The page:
Posts Tagged ‘liquid nitrogen’

Copenhagen MG seminar: Ice cold world record attempt (part 7)

Friday, April 29th, 2011


Peter Barham on his way to beat the current world record for the fastest ice cream

In case you didn’t know the current world record for the world’s fastest ice cream is 10.34 seconds! To obtain the record you have to make one liter of ice cream from milk, sugar and flavoring (no eggs). Liquid nitrogen is used to rapidly cool and freeze the ice cream mixture. The current record was achieved by Andrew Ross (UK) at Cliffe Cottage in Sheffield,​ South Yorkshire,​ UK, on 6 June 2010. Prior to that the world record belonged to Peter Barham who in 2005 shaved two seconds of his previous record, ending at 18.78 seconds. To conclude his presentation on how food can be used to make students interested in physics and chemistry Peter decided to beat the current world record. Here’s a video of how it went:
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The Flemish Primitives 2011 (part 1)

Saturday, March 26th, 2011

The Flemish Primitives aims to bring together chefs and scientists to promote culinary innovation. The last two editions held in Brugge focused on food pairing and new technologies. This year the event had moved to Oostende and the more spacious Kursaal (a good choice!). The event had also been stretched over two days, starting with 10 master classes in five parallel sessions on Sunday followed by a Gala dinner prepared by 13 Belgian chefs. The second day followed the format from previous years. The focus was on a group of Belgian chefs, the so-called Flemish Primitives as well as specially invited guests from abroad including René Redzepi and Michel Bras. All chefs prepared food live on stage. In between the chefs there was also time for two sessions with researchers from KU Leuven and a presentation of Modernist Cuisine by Chris Young. (more…)

Liquid nitrogen ice cream

Monday, June 2nd, 2008

I recently became aware of an excellent site focusing solely on liquid nitrogen ice cream! Ever heard about “The institute for liquid nitrogen ice cream experimental studies” or TILNICES for short? They’re located at the Department of Chemistry at the Tennessee Technological University. It seems that the site is still under construction, but several recipes are already available plus a number of papers (available for download as pdf files).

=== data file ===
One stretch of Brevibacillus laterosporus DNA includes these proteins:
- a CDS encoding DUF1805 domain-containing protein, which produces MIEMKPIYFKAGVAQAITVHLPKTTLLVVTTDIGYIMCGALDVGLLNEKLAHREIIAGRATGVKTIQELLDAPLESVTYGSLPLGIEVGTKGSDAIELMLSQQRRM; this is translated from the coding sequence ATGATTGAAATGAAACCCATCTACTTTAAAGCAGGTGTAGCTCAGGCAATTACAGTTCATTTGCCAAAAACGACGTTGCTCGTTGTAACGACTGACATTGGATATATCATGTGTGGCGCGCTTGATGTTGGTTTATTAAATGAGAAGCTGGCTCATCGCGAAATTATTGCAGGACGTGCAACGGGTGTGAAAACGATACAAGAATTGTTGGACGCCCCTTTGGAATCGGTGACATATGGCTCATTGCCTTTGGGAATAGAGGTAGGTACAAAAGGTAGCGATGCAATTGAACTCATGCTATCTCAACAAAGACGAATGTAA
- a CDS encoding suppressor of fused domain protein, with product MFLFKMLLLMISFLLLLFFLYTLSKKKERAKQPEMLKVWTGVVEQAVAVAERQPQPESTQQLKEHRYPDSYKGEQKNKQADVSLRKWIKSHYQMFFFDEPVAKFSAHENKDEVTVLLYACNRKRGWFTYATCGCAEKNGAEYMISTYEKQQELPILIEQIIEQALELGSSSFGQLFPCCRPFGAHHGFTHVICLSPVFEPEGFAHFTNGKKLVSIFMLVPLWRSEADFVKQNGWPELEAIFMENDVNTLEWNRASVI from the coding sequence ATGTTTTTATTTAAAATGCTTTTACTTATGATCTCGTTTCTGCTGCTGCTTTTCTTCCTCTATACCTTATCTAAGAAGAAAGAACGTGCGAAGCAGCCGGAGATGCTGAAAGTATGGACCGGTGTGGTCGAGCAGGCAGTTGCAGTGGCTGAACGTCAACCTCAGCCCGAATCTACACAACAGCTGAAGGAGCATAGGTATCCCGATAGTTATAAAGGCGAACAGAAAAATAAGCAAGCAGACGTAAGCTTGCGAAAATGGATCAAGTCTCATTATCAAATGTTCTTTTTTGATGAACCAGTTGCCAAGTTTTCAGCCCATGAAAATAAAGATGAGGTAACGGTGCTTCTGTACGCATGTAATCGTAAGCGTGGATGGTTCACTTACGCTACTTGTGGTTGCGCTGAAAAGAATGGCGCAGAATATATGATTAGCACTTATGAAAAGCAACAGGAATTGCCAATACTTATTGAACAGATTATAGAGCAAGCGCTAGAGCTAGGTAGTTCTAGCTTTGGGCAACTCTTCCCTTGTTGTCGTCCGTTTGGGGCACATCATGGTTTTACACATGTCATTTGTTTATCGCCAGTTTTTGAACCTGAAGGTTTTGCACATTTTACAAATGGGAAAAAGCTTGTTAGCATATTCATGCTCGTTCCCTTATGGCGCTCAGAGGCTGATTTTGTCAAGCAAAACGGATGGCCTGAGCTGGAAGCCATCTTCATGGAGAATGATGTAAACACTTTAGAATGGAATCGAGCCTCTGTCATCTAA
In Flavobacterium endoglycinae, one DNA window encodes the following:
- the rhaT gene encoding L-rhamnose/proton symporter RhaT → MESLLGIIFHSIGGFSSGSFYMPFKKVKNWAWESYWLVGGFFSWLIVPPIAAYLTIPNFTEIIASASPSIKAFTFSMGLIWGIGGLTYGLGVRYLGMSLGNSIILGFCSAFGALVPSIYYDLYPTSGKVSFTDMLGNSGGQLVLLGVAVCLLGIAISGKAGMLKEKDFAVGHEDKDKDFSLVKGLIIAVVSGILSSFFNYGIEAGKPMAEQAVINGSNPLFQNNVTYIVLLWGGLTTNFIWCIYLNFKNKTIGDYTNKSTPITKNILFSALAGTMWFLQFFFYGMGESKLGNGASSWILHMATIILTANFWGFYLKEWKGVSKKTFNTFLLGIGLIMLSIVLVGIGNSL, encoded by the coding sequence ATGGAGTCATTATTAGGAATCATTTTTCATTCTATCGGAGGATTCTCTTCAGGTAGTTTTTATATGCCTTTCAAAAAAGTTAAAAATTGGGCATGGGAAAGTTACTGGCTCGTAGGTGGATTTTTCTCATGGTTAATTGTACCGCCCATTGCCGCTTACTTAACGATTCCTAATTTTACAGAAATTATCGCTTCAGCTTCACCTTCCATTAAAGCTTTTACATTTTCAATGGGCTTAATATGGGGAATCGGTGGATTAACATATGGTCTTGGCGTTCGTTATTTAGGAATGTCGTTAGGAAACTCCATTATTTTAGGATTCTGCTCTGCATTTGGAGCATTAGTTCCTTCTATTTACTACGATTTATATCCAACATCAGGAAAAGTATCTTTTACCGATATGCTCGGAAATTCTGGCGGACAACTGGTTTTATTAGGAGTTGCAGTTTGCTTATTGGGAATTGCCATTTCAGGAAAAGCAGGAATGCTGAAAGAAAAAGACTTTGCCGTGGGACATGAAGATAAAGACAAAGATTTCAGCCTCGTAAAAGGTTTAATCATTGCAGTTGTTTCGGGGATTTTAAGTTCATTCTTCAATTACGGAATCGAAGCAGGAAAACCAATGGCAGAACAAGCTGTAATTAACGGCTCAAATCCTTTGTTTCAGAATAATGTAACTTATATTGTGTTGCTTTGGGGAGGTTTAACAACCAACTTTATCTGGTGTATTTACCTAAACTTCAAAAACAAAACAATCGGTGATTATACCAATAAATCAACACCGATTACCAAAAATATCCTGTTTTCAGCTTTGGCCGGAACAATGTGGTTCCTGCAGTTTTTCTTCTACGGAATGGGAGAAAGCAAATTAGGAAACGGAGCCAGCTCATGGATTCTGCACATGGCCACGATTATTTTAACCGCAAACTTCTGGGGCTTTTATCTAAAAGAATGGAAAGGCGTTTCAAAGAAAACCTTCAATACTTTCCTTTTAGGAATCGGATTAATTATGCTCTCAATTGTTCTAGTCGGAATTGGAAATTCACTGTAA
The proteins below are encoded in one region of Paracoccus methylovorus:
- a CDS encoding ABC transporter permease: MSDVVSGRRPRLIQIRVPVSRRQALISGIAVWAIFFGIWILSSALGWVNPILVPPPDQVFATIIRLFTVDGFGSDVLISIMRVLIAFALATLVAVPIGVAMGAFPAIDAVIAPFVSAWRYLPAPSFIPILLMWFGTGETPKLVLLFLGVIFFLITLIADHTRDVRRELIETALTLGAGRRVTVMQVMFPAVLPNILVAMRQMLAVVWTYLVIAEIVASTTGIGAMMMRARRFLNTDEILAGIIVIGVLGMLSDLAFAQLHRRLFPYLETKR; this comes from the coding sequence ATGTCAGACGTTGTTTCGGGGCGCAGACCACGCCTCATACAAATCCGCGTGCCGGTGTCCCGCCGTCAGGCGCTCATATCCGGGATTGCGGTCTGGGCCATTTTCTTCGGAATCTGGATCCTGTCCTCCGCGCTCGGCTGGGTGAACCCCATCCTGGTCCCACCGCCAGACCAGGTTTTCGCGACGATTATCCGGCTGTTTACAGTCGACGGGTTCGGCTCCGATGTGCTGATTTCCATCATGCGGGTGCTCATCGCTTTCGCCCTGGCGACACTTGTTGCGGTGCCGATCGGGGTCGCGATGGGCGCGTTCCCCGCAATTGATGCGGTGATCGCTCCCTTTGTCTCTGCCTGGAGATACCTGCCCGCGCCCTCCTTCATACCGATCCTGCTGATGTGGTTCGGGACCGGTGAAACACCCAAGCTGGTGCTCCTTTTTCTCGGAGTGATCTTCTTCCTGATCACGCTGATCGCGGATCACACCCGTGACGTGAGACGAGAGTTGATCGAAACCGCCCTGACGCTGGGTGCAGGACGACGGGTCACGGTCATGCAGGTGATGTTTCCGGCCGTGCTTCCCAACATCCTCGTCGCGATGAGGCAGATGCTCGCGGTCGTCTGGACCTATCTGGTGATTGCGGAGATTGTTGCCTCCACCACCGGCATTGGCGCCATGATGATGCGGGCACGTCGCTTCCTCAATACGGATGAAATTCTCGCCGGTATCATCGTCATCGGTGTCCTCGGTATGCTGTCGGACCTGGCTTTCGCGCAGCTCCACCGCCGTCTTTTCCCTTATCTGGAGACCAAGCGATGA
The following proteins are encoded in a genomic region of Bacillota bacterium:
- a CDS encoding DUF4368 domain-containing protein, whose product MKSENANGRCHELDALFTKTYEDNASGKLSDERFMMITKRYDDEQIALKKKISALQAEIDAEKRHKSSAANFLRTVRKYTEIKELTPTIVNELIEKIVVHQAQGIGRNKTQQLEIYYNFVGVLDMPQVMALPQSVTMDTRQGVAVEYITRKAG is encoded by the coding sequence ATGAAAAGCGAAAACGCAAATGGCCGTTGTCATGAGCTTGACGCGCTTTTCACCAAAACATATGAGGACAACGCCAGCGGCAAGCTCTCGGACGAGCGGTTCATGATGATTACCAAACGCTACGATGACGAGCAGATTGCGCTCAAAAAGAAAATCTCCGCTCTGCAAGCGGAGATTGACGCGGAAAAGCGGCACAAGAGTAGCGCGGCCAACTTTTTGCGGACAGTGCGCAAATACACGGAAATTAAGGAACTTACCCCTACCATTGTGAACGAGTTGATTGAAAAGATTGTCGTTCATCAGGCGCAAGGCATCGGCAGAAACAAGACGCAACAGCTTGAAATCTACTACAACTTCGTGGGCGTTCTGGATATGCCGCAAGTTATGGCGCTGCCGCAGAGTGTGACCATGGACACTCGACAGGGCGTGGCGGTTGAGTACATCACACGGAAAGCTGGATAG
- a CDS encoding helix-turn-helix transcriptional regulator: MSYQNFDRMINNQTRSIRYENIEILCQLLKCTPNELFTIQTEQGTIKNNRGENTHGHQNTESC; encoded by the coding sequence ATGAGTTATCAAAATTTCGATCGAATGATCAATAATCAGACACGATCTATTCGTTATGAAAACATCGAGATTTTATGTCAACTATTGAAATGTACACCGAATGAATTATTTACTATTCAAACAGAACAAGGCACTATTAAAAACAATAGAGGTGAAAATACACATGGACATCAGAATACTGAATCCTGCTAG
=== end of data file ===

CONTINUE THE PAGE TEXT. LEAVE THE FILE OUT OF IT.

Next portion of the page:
[Thanks to John Placko on the MG mailing list for mentioning the site]

Molecular gastronomy at EuroFoodChem XIV

Sunday, September 2nd, 2007

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The conference venue was right next to the Eiffel tower

I’ve just returned from the conference Euro Food Chem XIV which took place in Paris from August 29th to 31st 2007. One of the topics was “Molecular Gastronomy: objectives, development, international collaboration”, which as you might have guessed, was the reason I went there. There were several oral presentations and a whole number of poster presentations of interest to molecular gastronomists. It was great meeting again people who attended the 2004 Erice meeting. I also had the pleasure of interacting with several of Hervé This’ former and present students who share the same enthusiasm for molecular gastronomy and the application of scientific thinking to home cooking.

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Hervé This and myself at the conference dinner (Photo by Daniel Kalnin)

Molecular gastronomy was only one of four topics at the conference, but fortunately Hervé This had arranged a special “Chefs meet scientists” session on the second day of the conference which attracted a large number of people in addition to those attending the EuroFoodChem conference.

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The auditorium was packed for the “Chefs meet scientists” session

Following an introduction by Hervé This, there were presentations of molecular gastronomy activities in France, Spain and Portugal. These activities are directed towards both chefs and the general public. Representatives from Air liquide, a manufacturer of liquid nitrogen, had a presentation of various uses of liquid nitrogen for “cooking” purposes, followed by shorter presentations of tools, techniques and ingredients. The molecular gastronomy blogging community was well represented, and I was delighted to meet the people behind Food for design (Bernard Lahousse from Belgium), Jocooking (Joana Moura from Portugal) and Lamargueritaseagita (Jorge Ruiz Carracal from Spain) – their blogs are hereby recommended!

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Hervé This fills in on Joana Moura’s presentation

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Representatives from Air liquide demonstrating liquid nitrogen applications. In the picture a stainless steel disk has been cooled and is then used as an “inverted griddle”

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Anne Cazor from Cuisine Innovation explains clarification of stock using traditional organic chemistry glass ware

All in all the conference and in particular the “Cheefs meet scientists” session and talking to people was truly inspiring and an excellent opportunity for me to catch up on what is moving in molecular gastronomy these days!